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Can income support for part-time workers serve as a stepping-stone to regular jobs? An application to young long-term unemployed women

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  • Bart Cockx
  • Christian Goebel
  • Stéphane Robin

Abstract

This article investigates whether income support for low-paid part-time workers in Belgium increases the transition from unemployment to non-subsidised, ‘regular’ employment. Our analysis uses a sample of long-term unemployed young women. Observing their labour market histories from 1998 to 2001, we implement the ‘timing of events’ method to identify the treatment effect. Our results suggest that participation in the policy has a significantly positive effect on the transition to regular employment. Participation reduced the survivor rate in unemployment by 27% points 1 year after the start of the programme. The time spent in the programme did not affect the transition to regular employment. Copyright Springer-Verlag 2013

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  • Bart Cockx & Christian Goebel & Stéphane Robin, 2013. "Can income support for part-time workers serve as a stepping-stone to regular jobs? An application to young long-term unemployed women," Empirical Economics, Springer, vol. 44(1), pages 189-229, February.
  • Handle: RePEc:spr:empeco:v:44:y:2013:i:1:p:189-229
    DOI: 10.1007/s00181-010-0357-8
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    2. Dorsett, Richard, 2014. "The effect of temporary in-work support on employment retention: Evidence from a field experiment," Labour Economics, Elsevier, vol. 31(C), pages 61-71.
    3. Baert, Stijn & Cockx, Bart & Verhaest, Dieter, 2013. "Overeducation at the start of the career: Stepping stone or trap?," Labour Economics, Elsevier, vol. 25(C), pages 123-140.
    4. Mosthaf, Alexander & Schank, Thorsten & Schwarz, Stefan, 2021. "Do Supplementary Jobs for Welfare Recipients Increase the Chance of Welfare Exit? Evidence from Germany," IZA Discussion Papers 14268, Institute of Labor Economics (IZA).
    5. Marco Caliendo & Ricarda Schmidl, 2016. "Youth unemployment and active labor market policies in Europe," IZA Journal of Labor Policy, Springer;Forschungsinstitut zur Zukunft der Arbeit GmbH (IZA), vol. 5(1), pages 1-30, December.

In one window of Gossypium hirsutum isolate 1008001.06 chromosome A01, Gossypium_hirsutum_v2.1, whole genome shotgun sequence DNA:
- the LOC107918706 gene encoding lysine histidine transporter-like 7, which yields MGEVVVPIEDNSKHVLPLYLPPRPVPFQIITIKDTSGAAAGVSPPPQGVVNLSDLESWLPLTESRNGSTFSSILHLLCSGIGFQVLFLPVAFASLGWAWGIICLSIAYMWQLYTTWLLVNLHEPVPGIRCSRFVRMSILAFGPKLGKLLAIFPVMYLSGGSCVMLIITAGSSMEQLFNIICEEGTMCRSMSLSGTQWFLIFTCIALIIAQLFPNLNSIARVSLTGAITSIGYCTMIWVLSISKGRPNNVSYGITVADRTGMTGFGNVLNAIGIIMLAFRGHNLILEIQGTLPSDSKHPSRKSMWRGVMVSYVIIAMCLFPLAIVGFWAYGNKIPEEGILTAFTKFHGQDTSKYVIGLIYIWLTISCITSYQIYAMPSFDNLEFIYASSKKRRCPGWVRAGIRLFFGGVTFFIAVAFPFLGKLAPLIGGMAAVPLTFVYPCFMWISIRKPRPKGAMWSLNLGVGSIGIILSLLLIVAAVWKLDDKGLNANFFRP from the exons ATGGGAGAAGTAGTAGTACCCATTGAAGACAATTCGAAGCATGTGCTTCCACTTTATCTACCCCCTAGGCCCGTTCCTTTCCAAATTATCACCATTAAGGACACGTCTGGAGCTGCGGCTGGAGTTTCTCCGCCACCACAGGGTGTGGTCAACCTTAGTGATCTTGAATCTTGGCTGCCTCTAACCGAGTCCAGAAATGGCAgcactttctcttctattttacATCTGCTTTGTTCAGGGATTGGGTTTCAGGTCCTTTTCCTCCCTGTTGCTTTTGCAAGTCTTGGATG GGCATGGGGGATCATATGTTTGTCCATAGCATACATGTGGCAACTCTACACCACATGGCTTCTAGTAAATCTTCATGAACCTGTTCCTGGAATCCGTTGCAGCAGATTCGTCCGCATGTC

6. Anna Godøy & Knut Røed, 2016. "Unemployment Insurance and Underemployment," LABOUR, CEIS, vol. 30(2), pages 158-179, June.
    7. Caliendo, Marco & Künn, Steffen & Uhlendorff, Arne, 2016. "Earnings exemptions for unemployed workers: The relationship between marginal employment, unemployment duration and job quality," Labour Economics, Elsevier, vol. 42(C), pages 177-193.
    8. Kyyrä, Tomi & Pesola, Hanna & Rissanen, Aarne, 2017. "Unemployment Insurance in Finland: A Review of Recent Changes and Empirical Evidence on Behavioral Responses," Research Reports 184, VATT Institute for Economic Research.
    9. Susanne Ek Spector, 2022. "Should unemployment insurance cover partial unemployment?," IZA World of Labor, Institute of Labor Economics (IZA), pages 199-199, June.
    10. Joel Karlsson & Jonas Månsson, 2014. "Getting a full-time job as a part-time unemployed: How much does spatial context matter?," The Annals of Regional Science, Springer;Western Regional Science Association, vol. 53(1), pages 179-195, August.
    11. Rune Lesner, 2015. "Does labor market history matter?," Empirical Economics, Springer, vol. 48(4), pages 1327-1364, June.
    12. Auray, Stéphane & Lepage-Saucier, Nicolas, 2021. "Stepping-stone effect of atypical jobs: Could the least employable reap the most benefits?," Labour Economics, Elsevier, vol. 68(C).
    13. Bernd Fitzenberger & Michael Lechner & Jeffrey Smith, 2013. "Estimation of treatment effects: recent developments and applications," Empirical Economics, Springer, vol. 44(1), pages 1-11, February.
    14. Boeri, Tito & Cahuc, Pierre, 2022. "Labor Market Insurance Policies in the XXI Century," IZA Discussion Papers 15601, Institute of Labor Economics (IZA).
    15. Umut Oguzoglu, 2016. "Disability and Multi-State Labour Force Choices with State Dependence," The Economic Record, The Economic Society of Australia, vol. 92(296), pages 28-46, March.

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    More about this item

    Keywords

    Active labour market policies; Evaluation; Mixed proportional Hazard models; J64; J68; C41;
    All these keywords.

    JEL classification:

    • J64 - Labor and Demographic Economics - - Mobility, Unemployment, Vacancies, and Immigrant Workers - - - Unemployment: Models, Duration, Incidence, and Job Search
    • J68 - Labor and Demographic Economics - - Mobility, Unemployment, Vacancies, and Immigrant Workers - - - Public Policy
    • C41 - Mathematical and Quantitative Methods - - Econometric and Statistical Methods: Special Topics - - - Duration Analysis; Optimal Timing Strategies

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